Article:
Marsh & McLennan Advantage Insights logo
Conversations and insights from the edge of global business
Menu Search

Quick Takes

Ukraine Crowdfunds Aid in Cryptocurrency

The Ukraine government and an NGO supporting the military have raised $63 million in cryptocurrency donations since the start of the conflict, according to blockchain analytics firm Elliptic

The more than 120,000 donations to date include non-fungible tokens (NFTs) and cryptocurrencies like Bitcoin, Ethereum, TRON, Polkadot, Dogecoin and Solana. The majority of donations were in Bitcoin and Ether, though Ukraine also received donations in over 100 other digital currencies, according to a Washington Post analysis. The Post also found that $1.86 million appeared to come from the sale of NFTs created by Julian Assange and the digital artist Pak. Several million dollars in crypto donations have also been received by Come Back Alive, a Ukrainian NGO which supports the military.

The call for crypto donations first came from Ukraine’s Deputy Prime Minister Mykhailo Fedorov and was then shared by the government’s official Twitter account. This isn’t the first time the country has crowdfunded a fight against Russia — Ukraine asked for donations to buy military equipment and medical supplies when Russia annexed Crimea in 2014. 

Brazil Braces for Tense Presidential Runoff

Source: Bloomberg

Brazilian presidential candidates Luiz Inácio Lula da Silva and Jair Bolsonaro will head to a runoff on October 30, as neither candidate won 50% of the vote in Sunday night’s election. The results surprised Brazilians watching the polls, which predicted that Lula would win the election in the first round. Instead, Bolsonaro secured much more of the vote than expected with 43.3%, while Lula received 48.4%.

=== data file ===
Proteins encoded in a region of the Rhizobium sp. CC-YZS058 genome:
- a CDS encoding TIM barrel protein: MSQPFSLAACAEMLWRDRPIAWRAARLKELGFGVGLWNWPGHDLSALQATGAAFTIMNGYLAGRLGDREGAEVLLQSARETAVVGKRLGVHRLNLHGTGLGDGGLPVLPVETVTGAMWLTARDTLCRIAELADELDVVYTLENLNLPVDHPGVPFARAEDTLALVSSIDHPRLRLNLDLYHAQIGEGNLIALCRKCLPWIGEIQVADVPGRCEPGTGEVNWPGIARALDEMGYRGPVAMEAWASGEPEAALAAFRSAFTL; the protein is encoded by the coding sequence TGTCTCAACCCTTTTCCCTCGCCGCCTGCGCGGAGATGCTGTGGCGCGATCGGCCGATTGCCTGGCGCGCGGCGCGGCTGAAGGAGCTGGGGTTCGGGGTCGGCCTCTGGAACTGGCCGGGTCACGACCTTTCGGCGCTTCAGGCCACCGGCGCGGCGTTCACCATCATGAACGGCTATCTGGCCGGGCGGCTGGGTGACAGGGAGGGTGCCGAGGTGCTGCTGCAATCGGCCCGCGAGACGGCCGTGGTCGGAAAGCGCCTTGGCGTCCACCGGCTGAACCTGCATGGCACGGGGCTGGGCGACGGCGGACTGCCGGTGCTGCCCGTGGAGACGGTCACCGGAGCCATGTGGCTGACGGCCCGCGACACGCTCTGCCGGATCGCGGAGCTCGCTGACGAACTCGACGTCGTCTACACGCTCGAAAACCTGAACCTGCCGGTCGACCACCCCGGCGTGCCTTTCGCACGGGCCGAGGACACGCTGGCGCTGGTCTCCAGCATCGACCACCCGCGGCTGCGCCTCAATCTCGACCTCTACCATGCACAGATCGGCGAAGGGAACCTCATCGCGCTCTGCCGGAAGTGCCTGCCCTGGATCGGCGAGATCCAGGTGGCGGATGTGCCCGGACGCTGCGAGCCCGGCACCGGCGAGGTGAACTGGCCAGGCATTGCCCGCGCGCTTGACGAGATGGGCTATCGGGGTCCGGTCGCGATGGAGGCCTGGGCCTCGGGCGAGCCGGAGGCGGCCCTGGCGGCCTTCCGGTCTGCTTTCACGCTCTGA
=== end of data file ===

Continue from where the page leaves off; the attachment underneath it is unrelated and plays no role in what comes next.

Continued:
Lula, Brazil’s left-leaning former president, and right-wing current president Bolsonaro have led a tense season of presidential campaigning as a divided nation chooses between the two candidates. Bolsonaro, in a similar move to former U.S. President Trump, has already sown seeds of doubt in Brazil’s electronic voting system, implying that a win for Lula would be due to fraud. Lula is a two-term former president who served jail time for corruption convictions that were eventually overturned. Bolsonaro’s response to the pandemic led Brazilian federal police to call for him to be charged with spreading misinformation that led to over 680,000 deaths, but Brazil’s recovering economy may boost his support in the runoff.

Bolsonaro’s right-wing Liberal Party also did better than expected in the Senate and the lower house, the Chamber of Deputies. Right-leaning allies now control half of the Chamber of Deputies, with 83 seats, while Lula’s coalition controls 139 seats. In the Senate, Lula’s coalition won five seats, vs. the right-wing alliance’s six seats. 

Renewable Energy Is Growing But Needs to Be More Accessible

Source: UN

The world is making progress in moving from fossil fuel use to climate-friendly, renewable energy, but still won’t meet the United Nations’ goal of reducing greenhouse gas emissions by 2030. Energy is the biggest contributor to climate change, responsible for 60% of global greenhouse gas emissions. But millions of people still lack access to electricity, and the pandemic increased disparities in access.

As of 2019, 17.7% of the world’s energy consumption was renewable, according to the United Nations’ sustainable development goals. Total renewable energy use increased by a quarter between 2010 and 2019. That is the fastest rate of growth since 2012, owing to the increased use of hydropower, wind and solar power.